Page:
Fast forward two weeks and numerous potential launch dates, and it was time to fly back to Kennedy. You know you’ve been here enough times that you don’t need a map to navigate to the routine spots. But with that familiarity came the confidence to get the shots I wanted. Unfortunately with two weeks passing, the narrow launch window to send the Orbiter to the International Space Station (which moves 30 minutes earlier each day) went from a beautifully lit afternoon shot to a harsh back lit morning shot. And subsequently a very early morning for the Astronaut walk out. But the same was true for the RSS roll out, which was at night during the first launch attempt, but now would be basking in the warm Florida sun.
The media crowd had thinned out some, but was still a formidable force. We lined up for the usual bomb sniff dog search of our gear and boarded the bus to the base of the Launch Pad. With the sun shining and amazing clouds in the background, the shots were fast and furious!
Wide angles showing the people, tight shots of the detail of the Orbiter, and artistic shots of the special Tennessee river rock (used for its low friction properties to reduce the possibility of sparks as the Crawler moves from the VAB to the Launch Complex).
And before we knew it, it was time to board the buses back to the media complex. While most of the people left and took off to get some rest and catch up on their stories, I stuck around in the hopes of catching one of the vans out to the launch pad to get some close up shots of the Orbiter.
There were a lot of media still waiting to get their remote cameras setup on the pad and in the vicinity. And when it was over, there must have been at least 500 cameras in the vicinity of the pad. Each with a timer to awaken the camera just before launch and then a sound sensor to activate the shutter to get the shots.
It was there announced that if we wanted to take shots of the Astronaut walk out, we had to be ready for the bomb dogs at 3:45am for the 5:11am walk out. Which meant wake up at 2:15am and drive out to the Cape. A challenge I was ready to accept.
As I made that early morning drive, body still on California time, my subconscious was pondering the possibilities of another delay. Would it happen again and would I fly out for a third time? But a quick check and it was a 70% chance of a go! But as the past three weeks had taught me, this was all a lesson of control…or mainly that I was not in control of anything, and much like the astronauts aboard the Orbiter Endeavor, I was just along for the ride.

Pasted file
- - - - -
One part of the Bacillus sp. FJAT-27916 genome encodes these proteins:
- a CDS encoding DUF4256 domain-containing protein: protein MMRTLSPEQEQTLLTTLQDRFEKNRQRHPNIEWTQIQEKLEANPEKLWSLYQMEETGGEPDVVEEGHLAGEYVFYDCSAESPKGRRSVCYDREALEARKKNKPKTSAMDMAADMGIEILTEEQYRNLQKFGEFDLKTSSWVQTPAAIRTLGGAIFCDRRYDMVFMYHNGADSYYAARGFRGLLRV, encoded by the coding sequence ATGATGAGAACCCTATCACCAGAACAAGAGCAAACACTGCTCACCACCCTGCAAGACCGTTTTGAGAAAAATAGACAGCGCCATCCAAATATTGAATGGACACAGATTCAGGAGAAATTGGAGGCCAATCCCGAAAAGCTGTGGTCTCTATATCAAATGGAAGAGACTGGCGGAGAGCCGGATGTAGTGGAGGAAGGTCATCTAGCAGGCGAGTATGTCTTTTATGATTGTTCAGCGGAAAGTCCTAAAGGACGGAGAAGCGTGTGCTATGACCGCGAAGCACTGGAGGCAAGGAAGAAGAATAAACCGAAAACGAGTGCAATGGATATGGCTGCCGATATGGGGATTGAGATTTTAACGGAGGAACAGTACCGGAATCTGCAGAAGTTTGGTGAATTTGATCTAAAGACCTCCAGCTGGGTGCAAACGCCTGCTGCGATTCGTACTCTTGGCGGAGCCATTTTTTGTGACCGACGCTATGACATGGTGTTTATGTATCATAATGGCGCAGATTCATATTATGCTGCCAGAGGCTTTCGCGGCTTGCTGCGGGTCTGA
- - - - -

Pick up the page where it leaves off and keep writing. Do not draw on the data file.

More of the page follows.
Flash bulbs went off like fireworks on the Fourth of July as the crew walked out. Hundreds of media and NASA workers showed up in the early dawn to wish these six brave gentlemen a fond farewell as majority of Florida and the United States slept. They boarded their classic silver “Astrovan” to make the 20 min trek to their e-ticket ride.
And in the footsteps of these Astronauts, we similarly boarded our bus back to the media center; albeit a much shorter and less nerve wracking ride then theirs.
With a couple of hours to kill before the targeted liftoff time of 8:56 a.m. EDT rolls around. But as time went on, an ominous layer of clouds formed over Endeavor. But the ever vigilant 45th Weather Squadron from Patrick AFB kept an eye on the outlook as they do for ever single launch and landing. All forecasts said it was good to go!
The giant clock, located a mere 3 miles from the Space Shuttle ticked down. T-minus 3 hours turned into minutes. The Launch Control Center, located right across the street had given the green light for the Shuttle to make another attempt to take Cmdr Mark Kelly and his crew to space on this penultimate flight for the NASA Space Shuttle program. But it was no less exciting then the first.
A large speaker counted down. T-minus 9 minutes and the countdown has resumed….T-minus 7 minutes Hydraulic power system (APU) start…T-minus 2 minutes Crew closes visors…T-minus 7 seconds Main engine start…3…2…1…Ignition! The smoke plume was larger then I had ever seen. For a split second I hesitated and didn’t press the shutter button on my camera. I was told that the actual lift off would not occur till seven seconds after the ignition, so I waited. The flame in the viewfinder grew brighter and brighter. It was like looking directly into the sun, but I didn’t dare take my eye off of it. The rumble hit us as did the sound of the rockets turning fuel into pure power. Higher and higher it went, and 22 seconds after the Solid Rocket Boosters fired, Endeavor went into the clouds and out of our view.
From what I’m told, that was the shortest viewing of any Space Shuttle launch ever, but for me, it was the longest I had ever seen. And knowing that there were six human beings setting out on the ultimate adventure made it all worth while. Hundreds of thousands of people all across the globe united together so that this mission could take off. This adventure was not about six human beings, but about the rest of mankind coming together and sharing in that ultimate adventure, travelling to space. In it’s own way, this trip was my own little adventure. Travelling across the country, at the whim and mercy of nature and NASA, and wanting nothing but to witness the start of another groups journey. Granted my view was pretty nice, but I think their view is a little bit better.